Check out this article from Poynter.org about YouTube’s new citizen journalism center. There are some interesting instructional videos from journalists, and the new platform offers users the opportunity to view legitimate news without sifting through videos of cats playing the keyboard.
How will this rival the videos being produced for newspaper Web sites? I think it will depend on how they are being used. Some news sites, such as http://www.jacksonville.com, allow dopey, pointless videos like this to dilute the quality of the video pool, making videos like this, from the San Diego Union-Tribune, harder to find.
Too many newspaper videos are trying to be like TV news videos. We need to make sure newspaper videos are distinct and are worth watching. Perhaps this YouTube playform will help us to practice the KISS rule (Keep It Simple, Stupid!) when it comes to video journalism.
Some great statistics from a recent Newspaper Association of America piece by Mort Goldstrom:
ß People still read, respect and even treasure reading
newspapers. Scarborough Research reports that more
than 100 million adults read a printed newspaper on
an average weekday (and more than 115 million on
Sunday). Compare that to 94 million that watch the
Super Bowl, 23 million who have viewed American Idol
and 64 million who typically watch the late local news.
ß Newspaper readership in the top 50 markets
has declined about 6 percent in the past five years
(according to Scarborough). Compare that to a 10
percent decline in prime time audience and a 6 percent
decline in early evening local TV news in 2007 alone.
ß 62 percent of 18-24 year olds and 25-34 year olds
read a newspaper in an average week. 64 percent and
66 percent, respectively, visited a newspaper Web site
in the past seven days. So much for the notion that
younger people don’t read newspapers.
ß A recent poll by independent researcher Doug
Schoen showed that 75 percent of adults and 84 percent
of “elites” read newspapers everyday or several times
a week to inform them about the election. More
than half agreed that newspapers provided definitive
information that guided both the networks and cable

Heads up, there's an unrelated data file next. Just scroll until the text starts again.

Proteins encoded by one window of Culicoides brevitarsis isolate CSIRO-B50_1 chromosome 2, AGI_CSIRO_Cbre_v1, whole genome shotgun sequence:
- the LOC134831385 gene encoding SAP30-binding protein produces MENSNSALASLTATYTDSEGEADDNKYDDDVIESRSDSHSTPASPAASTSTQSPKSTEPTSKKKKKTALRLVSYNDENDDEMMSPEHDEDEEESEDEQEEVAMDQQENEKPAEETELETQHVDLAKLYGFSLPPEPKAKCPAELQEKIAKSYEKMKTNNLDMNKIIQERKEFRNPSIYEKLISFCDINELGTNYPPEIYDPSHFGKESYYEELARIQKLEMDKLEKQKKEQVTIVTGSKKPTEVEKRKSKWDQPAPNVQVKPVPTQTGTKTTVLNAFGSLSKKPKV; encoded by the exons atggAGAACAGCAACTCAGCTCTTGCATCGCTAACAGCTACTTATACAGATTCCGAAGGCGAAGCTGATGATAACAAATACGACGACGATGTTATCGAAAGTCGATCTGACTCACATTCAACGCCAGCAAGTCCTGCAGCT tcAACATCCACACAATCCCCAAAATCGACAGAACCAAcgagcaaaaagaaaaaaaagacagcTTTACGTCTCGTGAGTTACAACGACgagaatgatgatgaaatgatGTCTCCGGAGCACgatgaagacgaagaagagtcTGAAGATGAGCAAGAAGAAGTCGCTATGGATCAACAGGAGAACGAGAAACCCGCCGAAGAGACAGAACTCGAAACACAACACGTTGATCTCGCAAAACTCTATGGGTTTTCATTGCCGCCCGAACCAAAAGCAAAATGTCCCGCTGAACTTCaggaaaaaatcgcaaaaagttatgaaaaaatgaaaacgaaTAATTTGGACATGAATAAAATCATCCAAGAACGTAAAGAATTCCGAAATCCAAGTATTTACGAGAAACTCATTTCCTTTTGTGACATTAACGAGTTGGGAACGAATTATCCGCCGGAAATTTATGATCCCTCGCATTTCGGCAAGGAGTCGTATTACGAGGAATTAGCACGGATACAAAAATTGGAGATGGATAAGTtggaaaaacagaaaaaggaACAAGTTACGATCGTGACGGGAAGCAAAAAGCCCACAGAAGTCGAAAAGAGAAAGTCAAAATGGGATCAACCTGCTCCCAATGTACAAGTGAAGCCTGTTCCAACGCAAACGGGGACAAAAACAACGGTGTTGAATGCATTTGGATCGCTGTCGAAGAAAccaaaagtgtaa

stations in reporting the news.
What is happening in San Diego right now is representative of newspaper battles happening all over the world. We have a once dominating, now faltering, traitional newspaper, the San Diego Union-Tribune, pitted against a Web-only venture that shares its ad revenues with the writers and a non-profit leaning heavily on contributors for basic supplies.
This battle for readers’ attention, introduced this month in a Forbes article, is something the newspaper industry needs to keep a close eye on.
The for-profit Web model, the San Diego News Network (SDNN), is especially interesting. Reporters whose stories generate the most traffic get a cut of the advertising. It’s a big incentive, considering the ad income will comprise 80 percent of their salaries.
But what does this mean for journalism? It can’t be good.
If journalists are more interested in tracking down the stories that draw Web clicks (i.e., sex, scandals and celebrities), who will be monitoring the events that really matter and impact peoples’ lives (i.e. destruction of the environment, school board races, etc.)?
In theory, this strategy would also encourage the reporters to get more stories published in a shorter period of time. If this is the case, shoddy reporting and inaccuracies are bound to come up.
Still, I like the notion of reporters having a stake in their stories and the interest they generate. I’m going to reserve judgment until I see what becomes of this start-up.
My idol in the field of new media research, Jane Singer, just won an AEJMC (Association for Education in Journalism and Mass Communication) contest asking contestants to describe the future of journalism. As always, she did not disappoint.
It’s a really good read: Bird’s-eye View
Boston.com recently announced the launch of several new community Web sites, called “Your Town” (see article here). The sites cater to small comunities, and they feature a blend of editorial and community-contributed content.
“You can’t rely just on user-generated content,” said Bob Kempf, vice president, product and technology at Boston.com..
These sites truly are the wave of the future. It is personal news featuring things that affect me personally, and I, the reader, have a say in it.
Here’s the best part:
“Those four sites average each month roughly 100,000 page views — double the forecasted estimate.”
And more exciting still:
“Kempf said that on average ads cost $250 to $300 per month and can be clustered and targeted geographically. More than half the advertisers — especially the small ones — are new to the Boston Globe. Kempf declined to say how much ad revenue Your Town has generated thus far, but said they were ahead of their revenue projections.”
This is journalism WORKING! It is so refreshing to see someone succeeding at this online venture. Boston.com seems to understand what the public really wants from their Internet news, and they are delivering it with results no one else in the industry can claim.